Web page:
The workshop started with an overview of Chris (I hope his slides will be on the Web at some point) doing exactly that. He looked at the evolution of the LOD cloud and tried to analyze its content. There were some nice cosy figures: the growth in 2010, in terms of the number of triples, was of 300%, with some spectacular application areas coming into the game, like a 955% growing of library related data, or the appearance of  governmental data from nothing in 2009 to about 11B triples in November 2010. Although Danny Vrandecic made the remark at the end of the Workshop that we should stop measuring the LOD cloud in terms of pure number of triples (and I can agree with that), those numbers are nice nevertheless. Some figures were less satisfactory: links among datasets is relatively low (90 out of the 200 datasets have only around 1000 links to the outside, and the majority only interlink with only one other dataset; only around 9% of the datasets publish machine readable licenses (although 31% publish machine readable provenance data, which is a bit nicer). Some of the common vocabularies are commonly reused (31% use Dublin Core terms, for example), but way too many dataset publishers define their own vocabulary even if that is not strictly necessary, and only about 7% publish mapping relationships from their own vocabulary to others.

Beyond the numbers themselves, I believe the important point is that somebody does collect and publish these data regularly to understand where we should put some emphasis in future. For example (and this came up during the discussion) work should be done on simple (in my view, rule, i.e., RIF or N3 based) mappings among vocabularies, those should be published for others to use; that figure of 7% is really too low. Work on helping data providers to create additional links easily is another area of necessary improvement (and there were, in fact, several papers on that very topic during the day).

I do not know whether it was a coincidence or whether the organizers did it on purpose, but the day ended by a similar paper but on vocabularies. A group from DERI collected some specific datasets to see how a particular vocabulary (in this case the GoodRelations vocabulary) is being used on the Web of Data, what are the usage patterns, how it can be used for specific possible use cases, etc. The issue here is not the GoodRelations ontology as such (you can see the details of the results in the paper) but rather the methodology: we are at the point when we can measure what we got, and we can therefore come up with empirical data that will help us to concentrate on what is essential. I hope this approach will come up to the fore more and more in future.  We need it.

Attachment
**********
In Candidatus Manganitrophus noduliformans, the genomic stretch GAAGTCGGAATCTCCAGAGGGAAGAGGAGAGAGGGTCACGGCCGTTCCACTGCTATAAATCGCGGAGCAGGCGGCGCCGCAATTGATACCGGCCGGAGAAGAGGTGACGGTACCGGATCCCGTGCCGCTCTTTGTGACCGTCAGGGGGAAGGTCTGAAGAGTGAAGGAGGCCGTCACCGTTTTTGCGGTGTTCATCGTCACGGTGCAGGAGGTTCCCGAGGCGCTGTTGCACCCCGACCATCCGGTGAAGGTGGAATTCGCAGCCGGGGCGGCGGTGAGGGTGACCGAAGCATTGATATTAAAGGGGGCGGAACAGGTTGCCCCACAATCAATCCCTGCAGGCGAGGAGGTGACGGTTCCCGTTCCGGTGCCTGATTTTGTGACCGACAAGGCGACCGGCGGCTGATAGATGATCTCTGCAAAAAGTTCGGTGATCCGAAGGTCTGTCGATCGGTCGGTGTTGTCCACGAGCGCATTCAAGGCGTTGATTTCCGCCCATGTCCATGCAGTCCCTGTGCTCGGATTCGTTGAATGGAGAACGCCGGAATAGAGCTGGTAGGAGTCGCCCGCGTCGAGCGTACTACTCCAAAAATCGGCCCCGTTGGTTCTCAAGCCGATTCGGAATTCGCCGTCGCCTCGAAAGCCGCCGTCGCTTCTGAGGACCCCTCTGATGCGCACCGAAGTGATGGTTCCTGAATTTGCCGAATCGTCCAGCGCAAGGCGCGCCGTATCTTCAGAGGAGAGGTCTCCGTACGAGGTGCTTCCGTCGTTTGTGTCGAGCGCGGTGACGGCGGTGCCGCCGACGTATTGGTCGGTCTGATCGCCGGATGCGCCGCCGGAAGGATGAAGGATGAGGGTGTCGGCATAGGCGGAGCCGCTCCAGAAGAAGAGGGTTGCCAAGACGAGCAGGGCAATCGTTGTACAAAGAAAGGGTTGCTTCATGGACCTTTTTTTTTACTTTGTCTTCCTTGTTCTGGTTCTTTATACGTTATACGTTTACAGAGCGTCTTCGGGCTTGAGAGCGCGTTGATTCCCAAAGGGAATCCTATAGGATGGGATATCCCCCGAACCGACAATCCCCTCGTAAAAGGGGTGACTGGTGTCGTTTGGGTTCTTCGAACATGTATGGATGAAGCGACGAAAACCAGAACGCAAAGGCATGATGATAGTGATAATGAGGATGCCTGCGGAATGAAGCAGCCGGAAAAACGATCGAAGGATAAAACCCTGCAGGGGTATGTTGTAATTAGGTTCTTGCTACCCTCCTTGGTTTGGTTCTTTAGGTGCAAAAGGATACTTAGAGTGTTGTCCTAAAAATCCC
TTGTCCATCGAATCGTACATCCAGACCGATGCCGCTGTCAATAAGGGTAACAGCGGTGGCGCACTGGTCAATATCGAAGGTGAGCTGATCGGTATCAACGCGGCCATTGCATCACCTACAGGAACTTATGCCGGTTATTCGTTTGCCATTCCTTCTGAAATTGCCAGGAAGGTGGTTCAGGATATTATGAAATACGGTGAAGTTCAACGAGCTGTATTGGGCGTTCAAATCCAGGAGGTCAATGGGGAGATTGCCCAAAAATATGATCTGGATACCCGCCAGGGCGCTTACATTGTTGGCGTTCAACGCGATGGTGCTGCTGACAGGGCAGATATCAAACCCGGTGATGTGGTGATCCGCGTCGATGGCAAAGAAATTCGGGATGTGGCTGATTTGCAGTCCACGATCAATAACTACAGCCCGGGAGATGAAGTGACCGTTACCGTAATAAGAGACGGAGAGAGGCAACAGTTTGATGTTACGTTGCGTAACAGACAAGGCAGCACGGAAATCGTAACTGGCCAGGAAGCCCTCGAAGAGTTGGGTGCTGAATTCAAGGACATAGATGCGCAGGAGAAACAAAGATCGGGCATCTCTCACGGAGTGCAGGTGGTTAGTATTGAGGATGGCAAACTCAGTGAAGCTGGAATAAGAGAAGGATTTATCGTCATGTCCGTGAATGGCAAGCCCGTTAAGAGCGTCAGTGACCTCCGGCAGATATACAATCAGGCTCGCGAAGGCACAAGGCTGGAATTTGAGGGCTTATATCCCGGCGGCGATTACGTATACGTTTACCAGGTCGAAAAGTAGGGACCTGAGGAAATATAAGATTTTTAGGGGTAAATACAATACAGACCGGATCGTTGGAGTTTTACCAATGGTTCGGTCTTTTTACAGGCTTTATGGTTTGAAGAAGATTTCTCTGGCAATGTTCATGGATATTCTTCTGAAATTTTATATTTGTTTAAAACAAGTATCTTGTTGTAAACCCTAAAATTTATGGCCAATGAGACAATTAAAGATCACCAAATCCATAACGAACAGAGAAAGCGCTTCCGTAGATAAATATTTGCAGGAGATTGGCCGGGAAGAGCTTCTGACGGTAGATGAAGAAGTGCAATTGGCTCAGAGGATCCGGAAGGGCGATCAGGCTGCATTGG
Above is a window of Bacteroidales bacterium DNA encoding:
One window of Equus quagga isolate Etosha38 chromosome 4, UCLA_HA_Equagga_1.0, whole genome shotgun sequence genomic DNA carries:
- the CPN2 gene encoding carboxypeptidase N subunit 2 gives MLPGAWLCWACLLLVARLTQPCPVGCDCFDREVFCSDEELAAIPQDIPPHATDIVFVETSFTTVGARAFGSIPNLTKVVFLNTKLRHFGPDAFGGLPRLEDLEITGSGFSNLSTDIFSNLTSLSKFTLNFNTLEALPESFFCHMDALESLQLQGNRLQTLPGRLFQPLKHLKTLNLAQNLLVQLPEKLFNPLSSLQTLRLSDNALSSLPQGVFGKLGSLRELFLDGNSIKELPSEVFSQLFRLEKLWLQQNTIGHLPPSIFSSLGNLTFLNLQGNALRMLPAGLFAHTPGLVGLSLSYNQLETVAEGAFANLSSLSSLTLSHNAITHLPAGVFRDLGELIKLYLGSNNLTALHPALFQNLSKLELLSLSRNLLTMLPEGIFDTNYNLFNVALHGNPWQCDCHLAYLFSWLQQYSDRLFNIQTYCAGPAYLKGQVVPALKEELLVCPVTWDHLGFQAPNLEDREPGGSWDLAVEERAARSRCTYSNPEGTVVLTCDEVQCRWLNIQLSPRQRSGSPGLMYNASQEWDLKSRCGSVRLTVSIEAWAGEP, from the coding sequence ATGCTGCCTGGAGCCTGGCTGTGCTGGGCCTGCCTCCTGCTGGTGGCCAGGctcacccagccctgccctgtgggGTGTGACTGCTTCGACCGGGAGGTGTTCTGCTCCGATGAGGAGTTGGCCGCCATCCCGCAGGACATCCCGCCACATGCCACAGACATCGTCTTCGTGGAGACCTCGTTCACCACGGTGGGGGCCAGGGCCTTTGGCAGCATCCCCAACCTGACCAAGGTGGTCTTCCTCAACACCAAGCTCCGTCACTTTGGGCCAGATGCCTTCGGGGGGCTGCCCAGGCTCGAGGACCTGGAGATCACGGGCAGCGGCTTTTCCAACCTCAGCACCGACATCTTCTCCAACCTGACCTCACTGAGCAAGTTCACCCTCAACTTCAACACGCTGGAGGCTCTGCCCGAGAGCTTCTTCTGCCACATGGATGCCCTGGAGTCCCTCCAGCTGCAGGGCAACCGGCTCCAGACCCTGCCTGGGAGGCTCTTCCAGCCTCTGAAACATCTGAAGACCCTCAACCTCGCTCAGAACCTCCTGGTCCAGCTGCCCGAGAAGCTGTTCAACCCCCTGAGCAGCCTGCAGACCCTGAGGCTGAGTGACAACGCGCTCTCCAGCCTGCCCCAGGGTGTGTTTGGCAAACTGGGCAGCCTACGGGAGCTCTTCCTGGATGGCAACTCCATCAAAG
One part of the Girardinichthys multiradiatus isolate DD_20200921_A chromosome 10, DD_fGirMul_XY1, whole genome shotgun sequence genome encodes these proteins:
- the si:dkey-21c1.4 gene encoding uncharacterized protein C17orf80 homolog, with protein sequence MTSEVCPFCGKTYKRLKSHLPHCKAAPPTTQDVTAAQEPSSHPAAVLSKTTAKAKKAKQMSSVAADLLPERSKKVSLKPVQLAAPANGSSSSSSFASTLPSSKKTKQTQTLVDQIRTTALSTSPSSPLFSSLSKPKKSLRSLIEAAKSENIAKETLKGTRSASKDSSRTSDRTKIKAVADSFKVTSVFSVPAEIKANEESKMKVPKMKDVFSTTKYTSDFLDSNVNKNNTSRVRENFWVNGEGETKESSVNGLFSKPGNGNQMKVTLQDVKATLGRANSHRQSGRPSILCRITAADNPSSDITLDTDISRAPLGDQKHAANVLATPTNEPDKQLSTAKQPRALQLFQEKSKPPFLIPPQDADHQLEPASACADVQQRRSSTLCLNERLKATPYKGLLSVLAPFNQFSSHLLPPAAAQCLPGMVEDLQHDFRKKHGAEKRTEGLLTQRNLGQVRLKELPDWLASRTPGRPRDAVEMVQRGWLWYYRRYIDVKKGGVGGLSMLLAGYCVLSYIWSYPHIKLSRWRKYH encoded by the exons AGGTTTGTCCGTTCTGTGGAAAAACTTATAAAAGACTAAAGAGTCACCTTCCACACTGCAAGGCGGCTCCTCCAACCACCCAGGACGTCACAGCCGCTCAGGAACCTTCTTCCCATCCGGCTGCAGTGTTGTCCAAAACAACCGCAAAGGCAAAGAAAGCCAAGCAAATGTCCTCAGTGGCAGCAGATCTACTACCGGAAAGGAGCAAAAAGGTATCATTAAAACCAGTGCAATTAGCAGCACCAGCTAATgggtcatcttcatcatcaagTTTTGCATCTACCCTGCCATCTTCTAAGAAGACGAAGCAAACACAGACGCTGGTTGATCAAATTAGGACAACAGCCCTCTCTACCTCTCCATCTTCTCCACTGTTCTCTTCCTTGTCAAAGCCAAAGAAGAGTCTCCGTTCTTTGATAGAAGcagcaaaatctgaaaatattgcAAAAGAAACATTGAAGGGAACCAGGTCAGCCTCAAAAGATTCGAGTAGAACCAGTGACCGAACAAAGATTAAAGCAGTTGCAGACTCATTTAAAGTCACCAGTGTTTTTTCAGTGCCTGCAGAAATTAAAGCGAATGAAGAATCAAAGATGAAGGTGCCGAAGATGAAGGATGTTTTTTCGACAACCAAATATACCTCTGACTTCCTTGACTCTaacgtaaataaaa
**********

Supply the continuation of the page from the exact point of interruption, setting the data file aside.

It was a good day.

March 28, 2011

Empirical study of real-world SPARQL queries

Filed under: Semantic Web,Work Related — Ivan Herman @ 12:21
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A nice paper I just heard at the USEWOD2011 Workshop at the WWW2011 conference: “Empirical study of real-world SPARQL queries”, by M.A. Gallego and his friends from the Univ. of Valladolid, in Spain. What they did was to analyse the SPARQL queries as issued by various clients to the DBPedia and the Semantic Web Dogfood dataset, to see if some general features appear that RDF triple stores and SPARQL implementers can take into account. This is a workshop paper, i.e., work in progress, so the results must be taken with a pinch of salt. E.g., it seems that DESCRIBE and CONSTRUCT queries are very rarely used (not a big surprise), that the OPTIONAL and UNION are used quite a lot, so their optimization is important, that most of the queries are dead simple, but around half of them rely on FILTER (albeit with one variable only), etc.

The interesting point for me is, however, that some of these data were radically different between these two datasets. E.g., 16% of the queries used OPTIONAL for DBPedia, whereas only 0.41% for the Dogfood dataset. What this tells me is that it is extremely difficult to optimise data stores in general. I.e., the characteristics of the data set, and indeed the application area (e.g., I would expect SPARQL queries to be much more complicated in the health care domain) have to play an important role. What the dimensions of optimizations are is not clear, but the type of research Gallego and his friends are doing might shed some light… Kudos for having started this discussion!

March 13, 2011

Example for the power of open data…

Earthquakes around the globe on the week of the 11th of March

I wish I would not have to use this example… But I just hit it this morning via a tweet of Jim Hendler. RPI has an example on how can one combine public gov data (in this case, a Data.gov dataset on Earthquakes), its RDF version with a SPARQL query, and a visualization tool like Exhibit. The result is an interactive map on Earthquakes of the last week. Running the demo today reveals an incredible amount (over 160) of events on the coast of Honshu, Japan, which led to the earthquake and tsunami disaster on the 11th of March. I do not know how much time it took for Li Ding to prepare the original demo, but I suspect it was not a big deal once the tools were in place.

The demo is dynamic, in the sense that in a week it will probably show some other data than today. So I have made a screen dump for memento (I hope it is all right with Jim and Din). If you are looking at it now, it is worth zooming into the area around Japan to gain some more insight into the sheer dimensions of the disaster: there were  325 quakes (out of 411 around the globe) in that area during the week! I must admit I did not know that…

I have the, hopefully not too naïve, belief that tools like this may not only increase our factual knowledge, but would also help, in future, to help those who are now struggling in coping with the aftermath of this disaster. Yes, having open data, and tools to handle them and integrate them, is really important.